Cause of Spinal Stenosis
Osteoarthritis, rheumatoid arthritis, and inherited conditions are some of the common causes of spinal stenosis. However, the most common reason people develop this condition is because of changes that occur in the spine due to aging. Spinal stenosis can also be linked to tumors of the spine, injuries, Paget's disease, and too much fluoride in the body.
Spinal stenosis has several possible causes, which include:
Changes that occur in the spine as people get older are the most common cause of spinal stenosis. As people get older:
- The bands of tissue that support the spine may get thick and hard
- Bones and joints may get bigger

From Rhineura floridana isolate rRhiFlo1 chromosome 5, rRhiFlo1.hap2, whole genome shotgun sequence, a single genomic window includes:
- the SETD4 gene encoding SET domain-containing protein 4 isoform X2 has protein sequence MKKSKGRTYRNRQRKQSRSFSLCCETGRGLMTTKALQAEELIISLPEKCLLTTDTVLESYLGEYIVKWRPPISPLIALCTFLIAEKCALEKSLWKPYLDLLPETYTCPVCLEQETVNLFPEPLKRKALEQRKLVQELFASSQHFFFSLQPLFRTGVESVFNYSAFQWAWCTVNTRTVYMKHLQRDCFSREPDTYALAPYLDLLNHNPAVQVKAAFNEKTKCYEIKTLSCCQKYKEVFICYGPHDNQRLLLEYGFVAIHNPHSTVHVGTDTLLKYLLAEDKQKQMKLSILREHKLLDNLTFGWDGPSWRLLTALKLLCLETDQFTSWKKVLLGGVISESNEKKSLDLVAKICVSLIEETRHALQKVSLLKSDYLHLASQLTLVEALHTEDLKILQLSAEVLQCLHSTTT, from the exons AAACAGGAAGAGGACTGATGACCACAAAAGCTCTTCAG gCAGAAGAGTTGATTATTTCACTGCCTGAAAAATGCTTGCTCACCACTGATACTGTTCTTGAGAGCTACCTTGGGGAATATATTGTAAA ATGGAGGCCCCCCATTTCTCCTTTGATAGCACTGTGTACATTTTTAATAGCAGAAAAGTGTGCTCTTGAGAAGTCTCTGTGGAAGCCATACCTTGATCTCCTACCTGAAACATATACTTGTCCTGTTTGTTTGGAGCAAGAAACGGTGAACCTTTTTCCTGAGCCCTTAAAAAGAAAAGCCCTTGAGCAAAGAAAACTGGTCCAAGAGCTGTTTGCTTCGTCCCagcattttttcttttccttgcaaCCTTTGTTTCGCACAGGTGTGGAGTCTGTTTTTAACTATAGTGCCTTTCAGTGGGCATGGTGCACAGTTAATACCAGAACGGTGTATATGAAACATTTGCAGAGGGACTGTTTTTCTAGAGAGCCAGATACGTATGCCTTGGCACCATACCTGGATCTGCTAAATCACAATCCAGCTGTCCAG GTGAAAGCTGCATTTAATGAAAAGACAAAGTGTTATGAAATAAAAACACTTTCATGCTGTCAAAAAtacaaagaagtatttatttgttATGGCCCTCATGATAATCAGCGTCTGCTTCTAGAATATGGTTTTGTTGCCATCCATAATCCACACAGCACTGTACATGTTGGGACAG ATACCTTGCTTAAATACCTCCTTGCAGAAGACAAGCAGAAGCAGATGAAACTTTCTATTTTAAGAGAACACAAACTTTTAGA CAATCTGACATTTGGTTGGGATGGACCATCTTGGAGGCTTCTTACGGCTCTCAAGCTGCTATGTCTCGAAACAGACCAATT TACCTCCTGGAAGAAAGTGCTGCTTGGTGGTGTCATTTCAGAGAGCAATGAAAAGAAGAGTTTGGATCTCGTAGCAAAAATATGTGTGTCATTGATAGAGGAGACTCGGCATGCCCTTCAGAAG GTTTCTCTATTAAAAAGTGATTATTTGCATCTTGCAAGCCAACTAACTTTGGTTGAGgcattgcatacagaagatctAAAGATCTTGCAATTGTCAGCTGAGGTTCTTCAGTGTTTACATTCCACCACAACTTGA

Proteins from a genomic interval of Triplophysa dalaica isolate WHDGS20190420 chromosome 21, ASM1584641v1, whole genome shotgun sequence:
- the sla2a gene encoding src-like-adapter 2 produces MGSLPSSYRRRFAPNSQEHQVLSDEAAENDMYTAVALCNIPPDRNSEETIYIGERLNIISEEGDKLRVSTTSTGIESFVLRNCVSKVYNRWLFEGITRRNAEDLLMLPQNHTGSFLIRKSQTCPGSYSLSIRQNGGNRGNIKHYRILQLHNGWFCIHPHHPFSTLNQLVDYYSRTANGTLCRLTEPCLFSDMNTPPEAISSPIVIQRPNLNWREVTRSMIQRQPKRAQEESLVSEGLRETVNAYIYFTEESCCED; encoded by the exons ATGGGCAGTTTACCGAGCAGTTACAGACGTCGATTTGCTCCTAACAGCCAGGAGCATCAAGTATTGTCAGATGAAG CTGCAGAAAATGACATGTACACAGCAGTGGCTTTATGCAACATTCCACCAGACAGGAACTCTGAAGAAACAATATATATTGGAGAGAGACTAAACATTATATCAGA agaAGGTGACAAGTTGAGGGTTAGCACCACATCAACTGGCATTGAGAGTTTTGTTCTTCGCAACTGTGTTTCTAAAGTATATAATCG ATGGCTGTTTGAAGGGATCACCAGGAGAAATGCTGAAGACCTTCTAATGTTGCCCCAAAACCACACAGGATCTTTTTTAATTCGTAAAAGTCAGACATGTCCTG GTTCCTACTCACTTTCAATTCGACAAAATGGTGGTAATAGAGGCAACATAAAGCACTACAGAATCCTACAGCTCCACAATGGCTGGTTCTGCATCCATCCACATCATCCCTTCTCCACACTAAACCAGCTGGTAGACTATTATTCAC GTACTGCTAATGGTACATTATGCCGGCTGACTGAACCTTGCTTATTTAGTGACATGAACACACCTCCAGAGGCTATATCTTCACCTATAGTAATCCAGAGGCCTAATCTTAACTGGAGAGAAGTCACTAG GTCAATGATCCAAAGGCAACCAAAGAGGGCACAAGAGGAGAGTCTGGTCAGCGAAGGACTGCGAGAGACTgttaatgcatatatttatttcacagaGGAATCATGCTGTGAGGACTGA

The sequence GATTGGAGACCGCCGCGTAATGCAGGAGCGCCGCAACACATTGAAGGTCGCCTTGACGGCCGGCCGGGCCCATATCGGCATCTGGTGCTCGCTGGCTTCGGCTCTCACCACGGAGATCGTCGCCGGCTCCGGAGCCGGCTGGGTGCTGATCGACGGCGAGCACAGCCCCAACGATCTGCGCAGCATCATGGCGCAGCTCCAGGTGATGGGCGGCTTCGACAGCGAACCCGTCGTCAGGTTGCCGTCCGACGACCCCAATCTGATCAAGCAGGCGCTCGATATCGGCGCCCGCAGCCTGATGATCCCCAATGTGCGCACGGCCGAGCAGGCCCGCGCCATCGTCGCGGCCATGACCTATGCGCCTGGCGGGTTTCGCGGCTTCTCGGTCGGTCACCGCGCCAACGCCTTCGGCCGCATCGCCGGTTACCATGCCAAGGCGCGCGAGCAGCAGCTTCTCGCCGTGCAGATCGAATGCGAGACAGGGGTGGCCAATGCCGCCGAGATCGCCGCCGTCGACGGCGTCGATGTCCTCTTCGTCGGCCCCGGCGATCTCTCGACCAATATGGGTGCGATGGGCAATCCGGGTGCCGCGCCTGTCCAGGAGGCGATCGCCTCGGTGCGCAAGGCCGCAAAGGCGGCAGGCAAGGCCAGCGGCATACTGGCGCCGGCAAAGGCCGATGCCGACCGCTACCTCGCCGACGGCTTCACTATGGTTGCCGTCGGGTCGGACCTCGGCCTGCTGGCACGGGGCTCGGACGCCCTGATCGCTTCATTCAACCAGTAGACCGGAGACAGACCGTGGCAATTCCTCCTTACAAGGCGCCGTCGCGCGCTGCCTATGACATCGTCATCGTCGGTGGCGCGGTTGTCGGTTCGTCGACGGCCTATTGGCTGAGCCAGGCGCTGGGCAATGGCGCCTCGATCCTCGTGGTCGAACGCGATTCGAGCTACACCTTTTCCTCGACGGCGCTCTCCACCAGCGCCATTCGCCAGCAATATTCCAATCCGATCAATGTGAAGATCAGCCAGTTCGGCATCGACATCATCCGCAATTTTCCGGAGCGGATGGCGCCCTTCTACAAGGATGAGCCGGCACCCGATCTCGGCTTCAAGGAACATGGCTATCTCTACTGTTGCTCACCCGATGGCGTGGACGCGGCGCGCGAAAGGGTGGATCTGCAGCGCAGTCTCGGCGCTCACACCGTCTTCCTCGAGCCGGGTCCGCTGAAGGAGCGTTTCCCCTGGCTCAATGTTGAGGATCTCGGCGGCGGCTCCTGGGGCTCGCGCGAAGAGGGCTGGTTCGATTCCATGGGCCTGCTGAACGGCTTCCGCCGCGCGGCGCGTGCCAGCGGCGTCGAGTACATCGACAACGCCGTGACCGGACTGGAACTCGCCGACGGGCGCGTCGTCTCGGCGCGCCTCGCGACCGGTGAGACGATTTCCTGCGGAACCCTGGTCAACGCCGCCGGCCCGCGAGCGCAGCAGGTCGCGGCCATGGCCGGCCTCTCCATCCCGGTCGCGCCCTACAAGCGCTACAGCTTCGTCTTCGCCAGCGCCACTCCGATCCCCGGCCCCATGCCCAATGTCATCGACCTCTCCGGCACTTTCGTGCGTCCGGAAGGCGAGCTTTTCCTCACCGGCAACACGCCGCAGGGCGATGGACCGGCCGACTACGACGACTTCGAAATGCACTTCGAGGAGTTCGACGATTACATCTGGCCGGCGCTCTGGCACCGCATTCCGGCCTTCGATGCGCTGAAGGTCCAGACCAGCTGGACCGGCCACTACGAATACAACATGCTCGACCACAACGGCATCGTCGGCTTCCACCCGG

- Surfaces of the bones may bulge out (these are called bone spurs).
In some cases, spinal stenosis can be caused by arthritis. Arthritis is a degenerative condition that typically gets worse over time. Two forms that may affect the spine are osteoarthritis and rheumatoid arthritis.
Key information about osteoarthritis includes:
- It is the most common form of arthritis
- It usually occurs in middle-aged and older people
- It does not go away
- It may involve many joints in the body
- It wears away the tough tissue (cartilage) that keeps the joints in place
- It causes bone spurs and problems with joints.
Key information about rheumatoid arthritis includes:
- It affects most people at a younger age than osteoarthritis
- It causes the soft tissues of the joints to swell
- It can affect the internal organs and systems
- It is not a common cause of spinal stenosis
- It can cause severe damage, especially to joints.